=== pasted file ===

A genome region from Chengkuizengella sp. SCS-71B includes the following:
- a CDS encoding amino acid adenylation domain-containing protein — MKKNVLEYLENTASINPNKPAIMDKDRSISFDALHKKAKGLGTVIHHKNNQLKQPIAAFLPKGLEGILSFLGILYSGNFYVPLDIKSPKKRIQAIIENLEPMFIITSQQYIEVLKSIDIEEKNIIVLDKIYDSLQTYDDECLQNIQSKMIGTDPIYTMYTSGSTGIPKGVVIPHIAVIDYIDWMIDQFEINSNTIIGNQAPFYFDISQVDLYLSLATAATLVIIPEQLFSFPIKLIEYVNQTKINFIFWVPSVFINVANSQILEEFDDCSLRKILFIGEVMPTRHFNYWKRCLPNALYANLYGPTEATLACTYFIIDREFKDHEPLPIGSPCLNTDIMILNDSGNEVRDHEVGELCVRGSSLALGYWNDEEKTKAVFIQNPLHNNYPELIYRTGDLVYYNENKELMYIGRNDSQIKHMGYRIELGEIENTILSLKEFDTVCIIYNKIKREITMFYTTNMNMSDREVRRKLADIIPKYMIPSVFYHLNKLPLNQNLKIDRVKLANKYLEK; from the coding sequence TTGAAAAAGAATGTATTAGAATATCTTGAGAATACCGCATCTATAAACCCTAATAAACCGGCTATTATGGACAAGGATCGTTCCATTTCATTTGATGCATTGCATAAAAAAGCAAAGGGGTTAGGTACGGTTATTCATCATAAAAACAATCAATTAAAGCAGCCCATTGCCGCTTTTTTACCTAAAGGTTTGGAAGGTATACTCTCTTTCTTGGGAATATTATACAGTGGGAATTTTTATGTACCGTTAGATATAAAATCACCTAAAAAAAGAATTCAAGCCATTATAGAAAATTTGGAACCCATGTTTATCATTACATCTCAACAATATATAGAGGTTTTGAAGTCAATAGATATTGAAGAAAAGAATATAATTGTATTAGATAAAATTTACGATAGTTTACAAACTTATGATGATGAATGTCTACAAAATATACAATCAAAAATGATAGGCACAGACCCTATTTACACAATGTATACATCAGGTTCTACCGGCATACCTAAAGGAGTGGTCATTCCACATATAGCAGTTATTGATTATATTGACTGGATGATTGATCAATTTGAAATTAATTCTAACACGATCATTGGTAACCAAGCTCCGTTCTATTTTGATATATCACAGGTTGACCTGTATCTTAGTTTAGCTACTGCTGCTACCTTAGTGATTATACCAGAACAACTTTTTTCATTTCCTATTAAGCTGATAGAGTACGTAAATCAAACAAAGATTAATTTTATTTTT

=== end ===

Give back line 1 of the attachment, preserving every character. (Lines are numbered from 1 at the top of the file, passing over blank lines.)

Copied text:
A genome region from Chengkuizengella sp. SCS-71B includes the following: